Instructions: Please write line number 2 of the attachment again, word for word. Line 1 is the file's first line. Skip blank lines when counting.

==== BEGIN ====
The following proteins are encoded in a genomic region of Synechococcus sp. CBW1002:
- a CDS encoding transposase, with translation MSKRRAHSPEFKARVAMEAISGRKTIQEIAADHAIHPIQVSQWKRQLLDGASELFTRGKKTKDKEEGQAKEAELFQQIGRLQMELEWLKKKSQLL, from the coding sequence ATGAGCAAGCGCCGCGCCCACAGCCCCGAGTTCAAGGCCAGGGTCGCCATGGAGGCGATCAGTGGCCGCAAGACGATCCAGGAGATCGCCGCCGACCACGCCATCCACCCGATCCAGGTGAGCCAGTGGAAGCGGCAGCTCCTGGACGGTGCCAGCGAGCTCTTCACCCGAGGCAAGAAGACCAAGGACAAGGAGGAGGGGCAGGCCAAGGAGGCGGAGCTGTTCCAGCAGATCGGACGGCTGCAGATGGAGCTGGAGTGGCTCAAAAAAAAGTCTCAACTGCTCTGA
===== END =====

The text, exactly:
- a CDS encoding transposase, with translation MSKRRAHSPEFKARVAMEAISGRKTIQEIAADHAIHPIQVSQWKRQLLDGASELFTRGKKTKDKEEGQAKEAELFQQIGRLQMELEWLKKKSQLL, from the coding sequence ATGAGCAAGCGCCGCGCCCACAGCCCCGAGTTCAAGGCCAGGGTCGCCATGGAGGCGATCAGTGGCCGCAAGACGATCCAGGAGATCGCCGCCGACCACGCCATCCACCCGATCCAGGTGAGCCAGTGGAAGCGGCAGCTCCTGGACGGTGCCAGCGAGCTCTTCACCCGAGGCAAGAAGACCAAGGACAAGGAGGAGGGGCAGGCCAAGGAGGCGGAGCTGTTCCAGCAGATCGGACGGCTGCAGATGGAGCTGGAGTGGCTCAAAAAAAAGTCTCAACTGCTCTGA